Top 5 winter activities to land you in the ER

December 22, 2011, Loyola University Health System

(Medical Xpress) -- The  first day of winter was Wednesday, Dec. 21, and many states are bracing for a season of snow and ice. Broken bones from snowboarding and sledding top the list of common visits to the Emergency Department (ED) during the winter months. According to the Centers for Disease Control and Prevention, one-quarter of all emergency hospital visits are attributed to snowboarding accidents, and half of all cases were for broken bones and sprains.

Chicagoans embrace winter with gusto largely because of the great love for hockey, sledding and ice skating, said Gottlieb Memorial Hospital orthopaedic surgeon Daryl O'Connor, who cared for U.S. Olympic ski and winter-sports athletes in 2002 in Salt Lake City. Dr. O'Connor is board certified in orthopaedic surgery and now specializes in sports medicine in the Orthopaedic Department at Gottlieb Memorial Hospital, part of Loyola University Health System.

Here are Dr. O'Connor's evaluations of the top five winter sports in terms of injuries:  

1. Sledding: More than 700,000 injuries are reported each year in the United States due to sledding. More than 30 percent are head injuries, caused by collisions, Dr. O'Connor said.

2. Hockey: Lacerations, as well as neck, shoulder and knee injuries are common in hockey. Many injuries are caused through contact with another player, the ice, a puck or actual skate blade, he said.

3. Ice skating: Injuries to the wrist, head and neck are most common and most injuries are caused by falls, Dr. O'Connor said.

4. Snowboarding: Wrist and elbow injuries are caused by falls on outstretched hands, he said.

5. Skiing: Knees really take a pounding and injuries are often caused by the extreme twisting force propelled by the skis, he said.

Snitching on Skitching

This is not even a sport; it's just being foolish, Dr. O'Connor said of the practice in neighborhoods of daredevil teens grabbing a car's rear bumper and sliding on their feet, or being pulled by ropes on inner tubes or sleds through icy streets. "In addition to broken bones, neck and shoulder injuries, young people can suffer fatal head trauma. Please, resist the skitch at all costs."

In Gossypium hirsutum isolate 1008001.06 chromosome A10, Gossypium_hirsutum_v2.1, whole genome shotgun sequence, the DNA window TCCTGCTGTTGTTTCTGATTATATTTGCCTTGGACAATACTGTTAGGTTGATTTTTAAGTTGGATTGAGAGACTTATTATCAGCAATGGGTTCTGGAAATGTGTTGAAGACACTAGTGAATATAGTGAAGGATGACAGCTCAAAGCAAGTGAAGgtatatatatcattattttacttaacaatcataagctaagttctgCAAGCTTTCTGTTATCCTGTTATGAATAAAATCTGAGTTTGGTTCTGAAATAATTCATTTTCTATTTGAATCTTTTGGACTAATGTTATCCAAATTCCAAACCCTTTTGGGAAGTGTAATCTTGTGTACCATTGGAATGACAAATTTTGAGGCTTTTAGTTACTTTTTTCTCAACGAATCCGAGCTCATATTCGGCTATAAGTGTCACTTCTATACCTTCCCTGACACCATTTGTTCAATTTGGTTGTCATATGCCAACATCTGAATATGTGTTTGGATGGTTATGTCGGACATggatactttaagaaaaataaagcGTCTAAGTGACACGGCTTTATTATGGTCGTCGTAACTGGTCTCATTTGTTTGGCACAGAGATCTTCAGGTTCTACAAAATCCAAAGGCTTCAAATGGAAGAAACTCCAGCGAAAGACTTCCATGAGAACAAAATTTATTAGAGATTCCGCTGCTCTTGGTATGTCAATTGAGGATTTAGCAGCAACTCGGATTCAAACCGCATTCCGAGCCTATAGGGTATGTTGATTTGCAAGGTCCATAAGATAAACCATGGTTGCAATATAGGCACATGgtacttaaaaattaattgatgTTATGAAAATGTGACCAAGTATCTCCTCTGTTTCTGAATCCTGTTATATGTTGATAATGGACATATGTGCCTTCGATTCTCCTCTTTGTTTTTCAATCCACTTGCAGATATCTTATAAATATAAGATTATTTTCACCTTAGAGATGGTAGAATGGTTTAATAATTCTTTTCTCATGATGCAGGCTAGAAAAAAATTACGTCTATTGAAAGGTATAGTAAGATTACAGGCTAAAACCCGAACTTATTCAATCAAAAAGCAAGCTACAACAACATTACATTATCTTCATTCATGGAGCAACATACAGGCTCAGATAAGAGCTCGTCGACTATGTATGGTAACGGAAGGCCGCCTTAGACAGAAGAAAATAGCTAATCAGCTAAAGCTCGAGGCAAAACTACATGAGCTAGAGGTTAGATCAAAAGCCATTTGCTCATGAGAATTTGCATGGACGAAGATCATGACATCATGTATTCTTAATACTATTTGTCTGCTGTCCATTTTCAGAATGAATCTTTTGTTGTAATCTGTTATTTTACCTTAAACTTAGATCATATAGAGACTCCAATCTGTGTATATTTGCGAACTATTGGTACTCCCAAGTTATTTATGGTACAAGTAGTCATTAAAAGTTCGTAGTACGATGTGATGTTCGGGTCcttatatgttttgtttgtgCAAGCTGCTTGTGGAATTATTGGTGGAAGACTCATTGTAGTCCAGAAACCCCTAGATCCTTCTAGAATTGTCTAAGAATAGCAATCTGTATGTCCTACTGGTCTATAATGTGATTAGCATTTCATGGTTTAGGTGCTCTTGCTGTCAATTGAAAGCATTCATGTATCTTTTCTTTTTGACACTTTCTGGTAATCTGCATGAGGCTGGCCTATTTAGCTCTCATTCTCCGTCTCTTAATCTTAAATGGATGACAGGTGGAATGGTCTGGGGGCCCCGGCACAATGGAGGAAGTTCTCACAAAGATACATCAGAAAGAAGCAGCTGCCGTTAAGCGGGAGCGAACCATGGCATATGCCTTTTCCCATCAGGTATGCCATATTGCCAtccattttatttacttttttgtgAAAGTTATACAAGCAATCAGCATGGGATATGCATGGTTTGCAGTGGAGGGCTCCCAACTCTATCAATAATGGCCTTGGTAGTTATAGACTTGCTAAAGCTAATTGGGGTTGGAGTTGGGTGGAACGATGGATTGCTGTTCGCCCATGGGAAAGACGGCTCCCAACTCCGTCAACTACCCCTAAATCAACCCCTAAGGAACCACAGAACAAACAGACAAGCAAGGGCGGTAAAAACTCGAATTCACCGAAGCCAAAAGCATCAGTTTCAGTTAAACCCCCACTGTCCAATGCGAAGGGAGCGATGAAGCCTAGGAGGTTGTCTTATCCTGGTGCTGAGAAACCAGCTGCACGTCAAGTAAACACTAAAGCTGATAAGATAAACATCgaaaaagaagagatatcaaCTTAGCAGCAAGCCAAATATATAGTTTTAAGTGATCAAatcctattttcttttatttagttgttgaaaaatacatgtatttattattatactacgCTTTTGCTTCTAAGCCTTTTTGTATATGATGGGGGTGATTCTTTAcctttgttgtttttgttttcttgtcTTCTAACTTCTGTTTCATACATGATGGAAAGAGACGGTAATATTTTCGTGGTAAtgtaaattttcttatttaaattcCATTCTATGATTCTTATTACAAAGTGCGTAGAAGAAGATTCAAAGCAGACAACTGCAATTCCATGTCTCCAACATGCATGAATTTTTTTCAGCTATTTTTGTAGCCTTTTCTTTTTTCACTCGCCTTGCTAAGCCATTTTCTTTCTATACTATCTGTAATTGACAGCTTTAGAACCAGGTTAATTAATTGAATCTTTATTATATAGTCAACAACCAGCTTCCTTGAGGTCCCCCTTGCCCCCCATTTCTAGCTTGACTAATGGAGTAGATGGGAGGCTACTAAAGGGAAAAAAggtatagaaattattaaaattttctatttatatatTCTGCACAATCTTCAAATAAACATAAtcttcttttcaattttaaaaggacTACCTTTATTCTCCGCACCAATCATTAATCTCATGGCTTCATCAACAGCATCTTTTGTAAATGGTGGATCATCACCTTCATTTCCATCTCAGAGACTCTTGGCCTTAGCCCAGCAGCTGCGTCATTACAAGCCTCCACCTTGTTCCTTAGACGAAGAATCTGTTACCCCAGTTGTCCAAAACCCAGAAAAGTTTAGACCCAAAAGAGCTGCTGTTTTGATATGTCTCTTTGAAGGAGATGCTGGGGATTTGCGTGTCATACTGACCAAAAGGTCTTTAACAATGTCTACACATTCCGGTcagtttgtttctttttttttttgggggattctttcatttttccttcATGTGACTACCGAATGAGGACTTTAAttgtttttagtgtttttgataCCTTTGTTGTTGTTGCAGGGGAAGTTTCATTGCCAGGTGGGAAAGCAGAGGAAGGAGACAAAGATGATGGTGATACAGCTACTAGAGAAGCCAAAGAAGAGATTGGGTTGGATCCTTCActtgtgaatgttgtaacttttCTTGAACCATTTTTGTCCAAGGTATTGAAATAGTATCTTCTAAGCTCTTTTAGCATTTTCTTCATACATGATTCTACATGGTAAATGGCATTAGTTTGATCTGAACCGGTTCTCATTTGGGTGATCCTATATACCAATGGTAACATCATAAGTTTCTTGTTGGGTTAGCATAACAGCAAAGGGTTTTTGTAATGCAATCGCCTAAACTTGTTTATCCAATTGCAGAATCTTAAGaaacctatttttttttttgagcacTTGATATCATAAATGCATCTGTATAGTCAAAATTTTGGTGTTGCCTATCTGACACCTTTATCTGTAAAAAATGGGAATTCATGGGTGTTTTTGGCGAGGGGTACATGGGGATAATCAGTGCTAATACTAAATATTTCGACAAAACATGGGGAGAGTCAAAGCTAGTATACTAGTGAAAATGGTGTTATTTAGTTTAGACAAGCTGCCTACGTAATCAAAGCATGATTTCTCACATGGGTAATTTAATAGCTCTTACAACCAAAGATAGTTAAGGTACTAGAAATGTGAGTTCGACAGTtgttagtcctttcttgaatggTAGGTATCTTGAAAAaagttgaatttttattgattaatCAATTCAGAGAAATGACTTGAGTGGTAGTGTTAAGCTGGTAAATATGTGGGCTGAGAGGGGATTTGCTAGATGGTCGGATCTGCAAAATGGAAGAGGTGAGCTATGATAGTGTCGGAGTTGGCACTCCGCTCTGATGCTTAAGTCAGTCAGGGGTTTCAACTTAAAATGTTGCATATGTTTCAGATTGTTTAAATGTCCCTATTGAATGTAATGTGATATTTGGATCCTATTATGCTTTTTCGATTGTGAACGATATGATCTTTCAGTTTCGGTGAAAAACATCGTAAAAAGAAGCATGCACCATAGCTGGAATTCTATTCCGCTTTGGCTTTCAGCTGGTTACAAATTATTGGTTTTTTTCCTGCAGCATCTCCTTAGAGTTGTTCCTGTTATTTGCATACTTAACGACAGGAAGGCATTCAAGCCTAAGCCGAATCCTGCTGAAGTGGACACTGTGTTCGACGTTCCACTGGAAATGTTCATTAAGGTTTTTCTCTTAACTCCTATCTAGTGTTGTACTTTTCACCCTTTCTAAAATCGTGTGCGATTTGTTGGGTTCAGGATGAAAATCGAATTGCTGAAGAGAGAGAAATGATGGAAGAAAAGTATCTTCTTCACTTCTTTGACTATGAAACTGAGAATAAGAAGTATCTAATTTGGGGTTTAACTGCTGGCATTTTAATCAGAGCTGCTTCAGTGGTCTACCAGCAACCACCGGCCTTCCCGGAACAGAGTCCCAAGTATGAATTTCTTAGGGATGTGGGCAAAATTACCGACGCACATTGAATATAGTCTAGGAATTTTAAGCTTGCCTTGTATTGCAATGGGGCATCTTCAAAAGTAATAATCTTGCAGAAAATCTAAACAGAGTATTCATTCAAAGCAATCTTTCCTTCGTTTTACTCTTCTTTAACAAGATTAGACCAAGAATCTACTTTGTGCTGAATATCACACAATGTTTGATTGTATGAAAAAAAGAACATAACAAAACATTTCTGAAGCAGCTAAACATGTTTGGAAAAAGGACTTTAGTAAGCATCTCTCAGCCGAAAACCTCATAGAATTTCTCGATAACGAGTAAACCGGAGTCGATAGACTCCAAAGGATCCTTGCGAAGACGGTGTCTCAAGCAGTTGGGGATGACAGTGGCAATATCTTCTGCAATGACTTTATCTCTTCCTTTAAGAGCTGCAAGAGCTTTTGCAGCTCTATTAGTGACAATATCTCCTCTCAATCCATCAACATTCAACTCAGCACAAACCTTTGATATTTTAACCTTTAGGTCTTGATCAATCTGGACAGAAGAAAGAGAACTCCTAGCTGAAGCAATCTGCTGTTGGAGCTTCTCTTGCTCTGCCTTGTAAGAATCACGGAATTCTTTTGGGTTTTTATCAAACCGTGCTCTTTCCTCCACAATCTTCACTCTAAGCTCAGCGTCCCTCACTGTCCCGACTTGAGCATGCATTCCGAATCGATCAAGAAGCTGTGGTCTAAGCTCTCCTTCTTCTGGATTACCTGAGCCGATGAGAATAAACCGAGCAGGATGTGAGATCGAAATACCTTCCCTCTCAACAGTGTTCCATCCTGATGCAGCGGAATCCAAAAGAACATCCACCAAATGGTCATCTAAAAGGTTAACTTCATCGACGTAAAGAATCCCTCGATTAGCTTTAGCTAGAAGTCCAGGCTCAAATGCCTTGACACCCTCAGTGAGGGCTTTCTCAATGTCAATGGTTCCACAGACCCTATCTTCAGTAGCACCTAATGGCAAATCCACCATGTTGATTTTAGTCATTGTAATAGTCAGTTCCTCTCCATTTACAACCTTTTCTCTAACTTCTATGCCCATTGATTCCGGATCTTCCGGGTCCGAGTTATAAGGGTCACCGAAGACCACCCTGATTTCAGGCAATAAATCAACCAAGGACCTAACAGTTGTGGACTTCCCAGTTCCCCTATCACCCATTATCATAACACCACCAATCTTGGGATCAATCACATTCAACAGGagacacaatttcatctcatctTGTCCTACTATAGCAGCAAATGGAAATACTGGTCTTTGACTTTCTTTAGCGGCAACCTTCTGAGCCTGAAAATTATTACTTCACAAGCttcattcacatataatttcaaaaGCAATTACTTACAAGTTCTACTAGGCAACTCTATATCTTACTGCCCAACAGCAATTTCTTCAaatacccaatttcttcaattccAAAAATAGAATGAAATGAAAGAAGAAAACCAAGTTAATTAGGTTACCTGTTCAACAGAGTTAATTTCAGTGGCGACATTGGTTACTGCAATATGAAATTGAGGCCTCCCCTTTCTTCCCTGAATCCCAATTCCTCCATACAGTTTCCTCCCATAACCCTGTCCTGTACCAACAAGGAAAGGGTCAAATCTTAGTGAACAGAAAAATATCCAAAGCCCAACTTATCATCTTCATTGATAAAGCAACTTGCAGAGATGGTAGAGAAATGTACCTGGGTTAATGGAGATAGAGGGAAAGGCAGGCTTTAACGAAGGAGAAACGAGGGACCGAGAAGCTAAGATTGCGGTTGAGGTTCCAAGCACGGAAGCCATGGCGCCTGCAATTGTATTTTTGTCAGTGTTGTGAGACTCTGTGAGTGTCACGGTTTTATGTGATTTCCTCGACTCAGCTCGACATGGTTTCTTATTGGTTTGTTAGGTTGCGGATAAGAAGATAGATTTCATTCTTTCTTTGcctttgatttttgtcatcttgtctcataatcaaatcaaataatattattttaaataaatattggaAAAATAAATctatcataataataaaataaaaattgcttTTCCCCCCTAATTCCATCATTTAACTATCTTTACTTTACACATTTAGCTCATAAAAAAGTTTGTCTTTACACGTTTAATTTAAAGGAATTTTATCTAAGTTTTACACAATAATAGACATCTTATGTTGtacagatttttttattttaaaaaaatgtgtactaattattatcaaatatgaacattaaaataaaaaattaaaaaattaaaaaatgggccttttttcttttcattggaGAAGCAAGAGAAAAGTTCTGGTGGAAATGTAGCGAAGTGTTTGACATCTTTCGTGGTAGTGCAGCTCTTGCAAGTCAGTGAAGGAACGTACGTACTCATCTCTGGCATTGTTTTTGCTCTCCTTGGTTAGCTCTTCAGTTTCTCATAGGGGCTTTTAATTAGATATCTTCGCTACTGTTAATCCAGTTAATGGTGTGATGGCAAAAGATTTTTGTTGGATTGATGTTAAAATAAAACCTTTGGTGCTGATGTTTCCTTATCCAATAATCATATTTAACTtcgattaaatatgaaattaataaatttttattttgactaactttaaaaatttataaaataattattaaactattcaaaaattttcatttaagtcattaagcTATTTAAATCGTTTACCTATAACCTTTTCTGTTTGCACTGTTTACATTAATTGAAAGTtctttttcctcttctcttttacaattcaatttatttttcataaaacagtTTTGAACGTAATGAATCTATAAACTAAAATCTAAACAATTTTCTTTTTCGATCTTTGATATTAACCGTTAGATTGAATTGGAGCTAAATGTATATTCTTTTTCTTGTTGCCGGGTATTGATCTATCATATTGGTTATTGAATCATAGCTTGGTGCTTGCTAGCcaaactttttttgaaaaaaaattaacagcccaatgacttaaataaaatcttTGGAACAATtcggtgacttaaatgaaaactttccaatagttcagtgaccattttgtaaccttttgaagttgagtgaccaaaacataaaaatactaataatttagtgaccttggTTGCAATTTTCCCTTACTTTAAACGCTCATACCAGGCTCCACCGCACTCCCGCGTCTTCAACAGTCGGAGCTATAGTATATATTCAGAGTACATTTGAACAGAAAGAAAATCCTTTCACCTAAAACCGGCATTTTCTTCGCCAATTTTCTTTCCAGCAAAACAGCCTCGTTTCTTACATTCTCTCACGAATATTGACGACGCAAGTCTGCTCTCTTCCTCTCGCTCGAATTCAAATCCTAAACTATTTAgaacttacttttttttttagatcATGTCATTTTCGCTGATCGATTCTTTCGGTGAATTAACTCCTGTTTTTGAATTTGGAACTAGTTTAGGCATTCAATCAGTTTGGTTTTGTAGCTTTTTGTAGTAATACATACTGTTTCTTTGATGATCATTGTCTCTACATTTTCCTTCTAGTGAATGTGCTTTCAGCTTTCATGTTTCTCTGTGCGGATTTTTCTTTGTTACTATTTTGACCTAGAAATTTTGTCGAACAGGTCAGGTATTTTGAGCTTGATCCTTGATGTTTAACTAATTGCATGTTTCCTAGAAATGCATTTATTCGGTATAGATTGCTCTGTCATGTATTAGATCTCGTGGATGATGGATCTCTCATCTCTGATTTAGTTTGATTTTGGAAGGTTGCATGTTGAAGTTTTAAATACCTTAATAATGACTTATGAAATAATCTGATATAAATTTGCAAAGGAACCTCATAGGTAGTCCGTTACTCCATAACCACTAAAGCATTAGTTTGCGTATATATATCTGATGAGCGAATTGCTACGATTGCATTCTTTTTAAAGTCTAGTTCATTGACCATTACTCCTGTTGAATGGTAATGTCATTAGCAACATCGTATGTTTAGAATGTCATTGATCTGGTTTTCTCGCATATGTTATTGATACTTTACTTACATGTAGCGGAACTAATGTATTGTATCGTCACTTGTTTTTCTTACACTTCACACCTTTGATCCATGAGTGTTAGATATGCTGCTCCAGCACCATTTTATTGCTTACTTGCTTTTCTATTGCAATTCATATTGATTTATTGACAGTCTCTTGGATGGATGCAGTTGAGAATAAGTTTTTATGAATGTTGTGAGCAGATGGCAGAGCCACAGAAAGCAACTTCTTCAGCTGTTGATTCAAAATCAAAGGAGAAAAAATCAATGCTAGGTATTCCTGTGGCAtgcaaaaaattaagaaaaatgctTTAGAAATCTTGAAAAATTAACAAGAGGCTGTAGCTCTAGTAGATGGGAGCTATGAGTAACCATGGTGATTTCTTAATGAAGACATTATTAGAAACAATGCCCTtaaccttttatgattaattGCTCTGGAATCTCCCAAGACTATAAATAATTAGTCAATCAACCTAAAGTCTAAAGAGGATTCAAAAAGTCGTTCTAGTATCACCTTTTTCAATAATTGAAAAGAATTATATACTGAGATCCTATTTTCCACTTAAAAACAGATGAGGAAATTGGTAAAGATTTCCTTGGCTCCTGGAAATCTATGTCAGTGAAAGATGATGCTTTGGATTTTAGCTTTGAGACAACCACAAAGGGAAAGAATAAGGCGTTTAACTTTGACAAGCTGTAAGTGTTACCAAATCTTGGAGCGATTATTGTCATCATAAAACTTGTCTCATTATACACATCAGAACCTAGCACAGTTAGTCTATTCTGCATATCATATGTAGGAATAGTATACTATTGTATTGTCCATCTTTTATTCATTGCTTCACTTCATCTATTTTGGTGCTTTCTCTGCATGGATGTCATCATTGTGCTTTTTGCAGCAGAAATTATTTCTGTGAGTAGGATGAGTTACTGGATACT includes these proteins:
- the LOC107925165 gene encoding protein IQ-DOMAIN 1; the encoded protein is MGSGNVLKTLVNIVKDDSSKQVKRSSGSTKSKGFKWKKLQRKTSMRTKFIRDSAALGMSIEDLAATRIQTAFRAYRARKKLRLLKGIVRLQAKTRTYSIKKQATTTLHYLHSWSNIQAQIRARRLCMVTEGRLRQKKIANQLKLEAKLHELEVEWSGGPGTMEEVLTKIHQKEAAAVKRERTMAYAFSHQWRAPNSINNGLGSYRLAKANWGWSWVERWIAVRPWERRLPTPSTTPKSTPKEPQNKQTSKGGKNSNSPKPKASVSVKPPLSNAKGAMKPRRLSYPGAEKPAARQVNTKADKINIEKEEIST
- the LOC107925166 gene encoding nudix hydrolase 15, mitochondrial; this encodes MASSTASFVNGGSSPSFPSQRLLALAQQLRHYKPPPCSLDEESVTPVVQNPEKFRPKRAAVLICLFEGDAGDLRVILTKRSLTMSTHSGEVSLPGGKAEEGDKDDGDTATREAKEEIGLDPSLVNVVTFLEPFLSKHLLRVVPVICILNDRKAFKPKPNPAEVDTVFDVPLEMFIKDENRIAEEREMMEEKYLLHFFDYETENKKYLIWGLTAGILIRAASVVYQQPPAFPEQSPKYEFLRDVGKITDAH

Explore further: Sledding injuries: a significant cause of hospitalizations, injuries during winter months

Related Stories

Sledding injuries: a significant cause of hospitalizations, injuries during winter months

October 15, 2011
In new research, 30 percent of children hospitalized following a sledding injury suffered significant head injuries, and 10 percent of these children had a permanent disability. The research, presented Saturday, Oct. 15, ...

Recommended for you

Male contraceptive compound stops sperm without affecting hormones

April 20, 2018
A new study published today in the journal PLOS ONE details how a compound called EP055 binds to sperm proteins to significantly slow the overall mobility of the sperm without affecting hormones, making EP055 a potential ...

A dose of empathy may support patients in pain

April 20, 2018
Research published in the Journal of the Royal Society of Medicine suggests that empathic, positive messages from doctors may be of small benefit to patients suffering from pain, and improve their satisfaction about the care ...

New research suggests possible link between sudden infant death syndrome and air pollution

April 20, 2018
A study led by the University of Birmingham suggests a possible association between exposure to certain pollutants and an increased risk of so-called 'cot death'.

For heavy lifting, use exoskeletons with caution

April 20, 2018
You can wear an exoskeleton, but it won't turn you into a superhero.

New device to help patients with rare disease access life-saving treatment

April 19, 2018
Patients with a rare medical condition can receive life-saving treatment at the touch of a button thanks to a new device developed by scientists.

Low-cost anti-hookworm drug boosts female farmers' physical fitness

April 19, 2018
Impoverished female farm workers infected with intestinal parasites known as hookworms saw significant improvements in physical fitness when they were treated with a low-cost deworming drug. The benefits were seen even in ...

1 comment

Adjust slider to filter visible comments by rank

Display comments: newest first

Nanobanano
not rated yet Dec 22, 2011
How about resist all of this foolishness.

If we had a ban on all these foolish activities, it would keep medical costs down.

Please sign in to add a comment. Registration is free, and takes less than a minute. Read more

Click here to reset your password.
Sign in to get notified via email when new comments are made.